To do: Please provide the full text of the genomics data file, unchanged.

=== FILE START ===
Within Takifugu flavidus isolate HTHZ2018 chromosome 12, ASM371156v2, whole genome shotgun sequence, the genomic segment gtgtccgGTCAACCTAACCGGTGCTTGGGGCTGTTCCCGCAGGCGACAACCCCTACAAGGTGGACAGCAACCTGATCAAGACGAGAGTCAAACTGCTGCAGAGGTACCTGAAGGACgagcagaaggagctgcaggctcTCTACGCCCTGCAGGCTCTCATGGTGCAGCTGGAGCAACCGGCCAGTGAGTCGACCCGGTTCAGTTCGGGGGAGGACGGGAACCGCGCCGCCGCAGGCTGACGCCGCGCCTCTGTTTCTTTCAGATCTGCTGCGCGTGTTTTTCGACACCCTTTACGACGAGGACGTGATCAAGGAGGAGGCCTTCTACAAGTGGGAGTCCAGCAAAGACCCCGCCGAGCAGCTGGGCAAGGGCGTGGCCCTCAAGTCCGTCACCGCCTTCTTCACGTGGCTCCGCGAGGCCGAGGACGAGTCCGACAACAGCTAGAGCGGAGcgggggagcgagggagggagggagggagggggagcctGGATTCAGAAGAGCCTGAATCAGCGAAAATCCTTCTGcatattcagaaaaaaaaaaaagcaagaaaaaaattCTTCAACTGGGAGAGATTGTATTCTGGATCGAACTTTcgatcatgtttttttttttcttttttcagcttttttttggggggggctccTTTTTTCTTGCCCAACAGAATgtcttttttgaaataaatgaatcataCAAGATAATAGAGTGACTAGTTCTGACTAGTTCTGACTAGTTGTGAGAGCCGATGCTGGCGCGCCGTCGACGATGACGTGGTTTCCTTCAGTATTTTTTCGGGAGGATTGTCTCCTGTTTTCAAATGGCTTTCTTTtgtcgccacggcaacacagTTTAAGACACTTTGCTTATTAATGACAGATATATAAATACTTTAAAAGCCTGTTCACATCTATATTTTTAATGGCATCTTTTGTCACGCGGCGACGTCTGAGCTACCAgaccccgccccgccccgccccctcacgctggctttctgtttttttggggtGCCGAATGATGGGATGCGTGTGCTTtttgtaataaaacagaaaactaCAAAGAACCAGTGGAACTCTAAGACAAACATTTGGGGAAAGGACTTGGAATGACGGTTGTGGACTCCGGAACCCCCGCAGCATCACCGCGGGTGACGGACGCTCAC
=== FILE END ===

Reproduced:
Within Takifugu flavidus isolate HTHZ2018 chromosome 12, ASM371156v2, whole genome shotgun sequence, the genomic segment gtgtccgGTCAACCTAACCGGTGCTTGGGGCTGTTCCCGCAGGCGACAACCCCTACAAGGTGGACAGCAACCTGATCAAGACGAGAGTCAAACTGCTGCAGAGGTACCTGAAGGACgagcagaaggagctgcaggctcTCTACGCCCTGCAGGCTCTCATGGTGCAGCTGGAGCAACCGGCCAGTGAGTCGACCCGGTTCAGTTCGGGGGAGGACGGGAACCGCGCCGCCGCAGGCTGACGCCGCGCCTCTGTTTCTTTCAGATCTGCTGCGCGTGTTTTTCGACACCCTTTACGACGAGGACGTGATCAAGGAGGAGGCCTTCTACAAGTGGGAGTCCAGCAAAGACCCCGCCGAGCAGCTGGGCAAGGGCGTGGCCCTCAAGTCCGTCACCGCCTTCTTCACGTGGCTCCGCGAGGCCGAGGACGAGTCCGACAACAGCTAGAGCGGAGcgggggagcgagggagggagggagggagggggagcctGGATTCAGAAGAGCCTGAATCAGCGAAAATCCTTCTGcatattcagaaaaaaaaaaaagcaagaaaaaaattCTTCAACTGGGAGAGATTGTATTCTGGATCGAACTTTcgatcatgtttttttttttcttttttcagcttttttttggggggggctccTTTTTTCTTGCCCAACAGAATgtcttttttgaaataaatgaatcataCAAGATAATAGAGTGACTAGTTCTGACTAGTTCTGACTAGTTGTGAGAGCCGATGCTGGCGCGCCGTCGACGATGACGTGGTTTCCTTCAGTATTTTTTCGGGAGGATTGTCTCCTGTTTTCAAATGGCTTTCTTTtgtcgccacggcaacacagTTTAAGACACTTTGCTTATTAATGACAGATATATAAATACTTTAAAAGCCTGTTCACATCTATATTTTTAATGGCATCTTTTGTCACGCGGCGACGTCTGAGCTACCAgaccccgccccgccccgccccctcacgctggctttctgtttttttggggtGCCGAATGATGGGATGCGTGTGCTTtttgtaataaaacagaaaactaCAAAGAACCAGTGGAACTCTAAGACAAACATTTGGGGAAAGGACTTGGAATGACGGTTGTGGACTCCGGAACCCCCGCAGCATCACCGCGGGTGACGGACGCTCAC